A woman’s seven-hour wait for an ambulance after breaking her hip ‘seemed like an eternity’, her husband has said.
Dave and Dawn Robinault, who live in Margaret Close, Bognor Regis, had spent the afternoon of Sunday, July 2, gardening.
Just after the retired couple came indoors Dave found Dawn, 65, a long-term multiple sclerosis sufferer, on the floor as her legs had gone from under her.
Correctly suspecting she had broken both her hip and the top of her leg, he immediately rang 999 just after 9pm but despite a number of conversations with call handlers an ambulance did not arrive until 3.53am, nearly seven hours later.
Dave, 69, who worked as a senior bank manager in Chichester, described how the ‘traumatic’ night ‘seemed like an eternity’: “I felt fairly helpless because I could not help her. The longer it went on the worse it got. Dawn was very distressed and in constant pain.”
He made her as comfortable as he could on the floor until paramedics arrived.
They gave her morphine and took Dawn to St Richard’s Hospital, where she had a hip replacement operation after two days. She was discharged a week later.
Months later she has returned to gardening, using a long handle for her tools.
Dave described the call handlers as ‘professional’ and praised both the paramedics and hospital staff.
He acknowledged the NHS was under tremendous pressure but felt South East Coast Ambulance Service was ‘not fit for purpose’.
He initially expected an ambulance crew to turn up within 30 minutes or an hour but called the seven-hour wait ‘unacceptable’.
Dave added: “I do not want anyone to go through what Dawn went through.”
The couple have lived in Aldwick since 1979 and recently celebrated their 45th wedding anniversary.
A spokesman for SECAmb said: “We are very sorry that Mr and Mrs Robinault experienced such a long wait for an ambulance when Mrs Robinault fell and broke her hip in July and we hope she is making a good recovery.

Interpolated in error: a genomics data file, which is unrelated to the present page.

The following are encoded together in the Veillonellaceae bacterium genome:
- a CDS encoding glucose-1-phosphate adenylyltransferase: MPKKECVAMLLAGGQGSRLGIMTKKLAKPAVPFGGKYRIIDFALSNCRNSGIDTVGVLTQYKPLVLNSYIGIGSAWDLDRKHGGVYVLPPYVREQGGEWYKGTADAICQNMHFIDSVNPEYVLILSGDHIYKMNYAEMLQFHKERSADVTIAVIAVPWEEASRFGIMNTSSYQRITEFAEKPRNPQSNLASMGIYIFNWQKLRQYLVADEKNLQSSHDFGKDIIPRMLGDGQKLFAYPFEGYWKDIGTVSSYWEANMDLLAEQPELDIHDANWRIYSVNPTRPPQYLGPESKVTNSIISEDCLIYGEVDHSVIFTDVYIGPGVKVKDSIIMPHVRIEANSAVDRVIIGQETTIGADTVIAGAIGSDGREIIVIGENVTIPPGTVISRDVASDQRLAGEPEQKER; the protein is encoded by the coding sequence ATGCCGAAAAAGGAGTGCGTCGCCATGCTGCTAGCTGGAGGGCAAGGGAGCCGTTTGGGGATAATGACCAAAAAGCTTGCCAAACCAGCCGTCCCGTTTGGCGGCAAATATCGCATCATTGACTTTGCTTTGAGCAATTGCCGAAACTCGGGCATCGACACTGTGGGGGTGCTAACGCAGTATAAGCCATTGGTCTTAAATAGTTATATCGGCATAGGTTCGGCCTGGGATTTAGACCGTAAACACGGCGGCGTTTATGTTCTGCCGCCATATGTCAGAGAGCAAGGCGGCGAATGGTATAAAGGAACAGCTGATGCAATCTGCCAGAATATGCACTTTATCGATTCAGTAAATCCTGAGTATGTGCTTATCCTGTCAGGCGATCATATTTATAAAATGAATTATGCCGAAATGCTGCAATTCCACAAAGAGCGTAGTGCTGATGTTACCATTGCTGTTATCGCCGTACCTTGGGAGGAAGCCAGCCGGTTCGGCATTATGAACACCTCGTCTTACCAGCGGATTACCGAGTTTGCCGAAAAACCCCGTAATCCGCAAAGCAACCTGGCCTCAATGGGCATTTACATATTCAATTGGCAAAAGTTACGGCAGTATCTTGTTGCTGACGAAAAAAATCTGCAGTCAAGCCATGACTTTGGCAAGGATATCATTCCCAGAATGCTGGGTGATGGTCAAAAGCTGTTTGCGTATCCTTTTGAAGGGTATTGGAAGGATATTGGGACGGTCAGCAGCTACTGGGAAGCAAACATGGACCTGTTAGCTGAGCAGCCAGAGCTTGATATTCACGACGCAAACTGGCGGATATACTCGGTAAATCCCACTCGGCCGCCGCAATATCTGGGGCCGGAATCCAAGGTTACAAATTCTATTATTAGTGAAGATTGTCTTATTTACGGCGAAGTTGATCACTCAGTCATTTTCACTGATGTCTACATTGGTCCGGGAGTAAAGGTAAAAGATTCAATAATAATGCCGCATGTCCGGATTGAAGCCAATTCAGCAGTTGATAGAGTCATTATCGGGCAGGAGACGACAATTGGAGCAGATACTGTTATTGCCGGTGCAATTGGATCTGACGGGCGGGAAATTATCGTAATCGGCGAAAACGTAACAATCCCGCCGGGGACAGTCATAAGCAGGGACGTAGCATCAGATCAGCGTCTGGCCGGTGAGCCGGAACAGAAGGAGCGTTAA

“We carried out an investigation into the incident and wrote to Mr and Mrs Robinault to offer our sincere apologies and to explain the factors that had contributed to the delay.
“However, we respect their decision to take their complaint to the Parliamentary and Health Service Ombudsman and we will co-operate fully with them should they approach us.”
Last month it was revealed that SECAmb missed its target on almost half of the most serious 999 calls for September.
The NHS trust, which covers Sussex, Surrey and Kent, which has been in special measures since May 2016, met the eight minute response time on just 50.8 per cent of red one calls in September, and 39.9 per cent of red two calls.
The national target is 75 per cent for red one calls, which are categorised as immediately life-threatening incidents.
The drop in performance is due to a higher rate of staff turnover, the need for staff to be abstracted for training, delays at hospitals, and a rise in the percentage of calls received being categorised as red one, according to the trust.